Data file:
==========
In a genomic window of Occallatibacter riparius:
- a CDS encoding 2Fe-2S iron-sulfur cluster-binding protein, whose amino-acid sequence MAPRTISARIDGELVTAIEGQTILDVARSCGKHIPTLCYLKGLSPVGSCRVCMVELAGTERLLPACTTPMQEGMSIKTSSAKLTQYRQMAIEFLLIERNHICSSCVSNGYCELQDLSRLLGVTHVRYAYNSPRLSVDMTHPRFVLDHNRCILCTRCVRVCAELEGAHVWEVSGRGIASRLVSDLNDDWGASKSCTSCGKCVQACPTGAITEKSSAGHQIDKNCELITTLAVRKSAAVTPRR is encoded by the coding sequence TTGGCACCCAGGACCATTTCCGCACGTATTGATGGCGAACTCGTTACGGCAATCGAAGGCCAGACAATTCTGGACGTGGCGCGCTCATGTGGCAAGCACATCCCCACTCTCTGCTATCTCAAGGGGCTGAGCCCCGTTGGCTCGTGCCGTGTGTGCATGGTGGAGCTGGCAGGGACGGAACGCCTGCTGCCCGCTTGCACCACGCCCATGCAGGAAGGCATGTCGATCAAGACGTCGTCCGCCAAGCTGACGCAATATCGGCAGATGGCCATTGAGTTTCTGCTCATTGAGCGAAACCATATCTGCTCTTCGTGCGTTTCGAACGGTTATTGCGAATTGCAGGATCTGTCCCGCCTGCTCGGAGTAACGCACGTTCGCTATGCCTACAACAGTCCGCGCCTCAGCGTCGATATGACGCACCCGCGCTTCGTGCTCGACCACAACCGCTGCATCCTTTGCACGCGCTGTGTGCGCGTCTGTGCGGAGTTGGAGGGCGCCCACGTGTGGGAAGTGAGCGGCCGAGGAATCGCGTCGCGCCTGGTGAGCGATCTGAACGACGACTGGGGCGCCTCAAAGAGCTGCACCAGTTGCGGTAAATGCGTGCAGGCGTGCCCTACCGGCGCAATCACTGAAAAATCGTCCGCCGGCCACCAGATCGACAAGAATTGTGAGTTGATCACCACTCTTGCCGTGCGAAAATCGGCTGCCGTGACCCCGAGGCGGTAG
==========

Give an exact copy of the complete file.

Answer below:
In a genomic window of Occallatibacter riparius:
- a CDS encoding 2Fe-2S iron-sulfur cluster-binding protein, whose amino-acid sequence MAPRTISARIDGELVTAIEGQTILDVARSCGKHIPTLCYLKGLSPVGSCRVCMVELAGTERLLPACTTPMQEGMSIKTSSAKLTQYRQMAIEFLLIERNHICSSCVSNGYCELQDLSRLLGVTHVRYAYNSPRLSVDMTHPRFVLDHNRCILCTRCVRVCAELEGAHVWEVSGRGIASRLVSDLNDDWGASKSCTSCGKCVQACPTGAITEKSSAGHQIDKNCELITTLAVRKSAAVTPRR is encoded by the coding sequence TTGGCACCCAGGACCATTTCCGCACGTATTGATGGCGAACTCGTTACGGCAATCGAAGGCCAGACAATTCTGGACGTGGCGCGCTCATGTGGCAAGCACATCCCCACTCTCTGCTATCTCAAGGGGCTGAGCCCCGTTGGCTCGTGCCGTGTGTGCATGGTGGAGCTGGCAGGGACGGAACGCCTGCTGCCCGCTTGCACCACGCCCATGCAGGAAGGCATGTCGATCAAGACGTCGTCCGCCAAGCTGACGCAATATCGGCAGATGGCCATTGAGTTTCTGCTCATTGAGCGAAACCATATCTGCTCTTCGTGCGTTTCGAACGGTTATTGCGAATTGCAGGATCTGTCCCGCCTGCTCGGAGTAACGCACGTTCGCTATGCCTACAACAGTCCGCGCCTCAGCGTCGATATGACGCACCCGCGCTTCGTGCTCGACCACAACCGCTGCATCCTTTGCACGCGCTGTGTGCGCGTCTGTGCGGAGTTGGAGGGCGCCCACGTGTGGGAAGTGAGCGGCCGAGGAATCGCGTCGCGCCTGGTGAGCGATCTGAACGACGACTGGGGCGCCTCAAAGAGCTGCACCAGTTGCGGTAAATGCGTGCAGGCGTGCCCTACCGGCGCAATCACTGAAAAATCGTCCGCCGGCCACCAGATCGACAAGAATTGTGAGTTGATCACCACTCTTGCCGTGCGAAAATCGGCTGCCGTGACCCCGAGGCGGTAG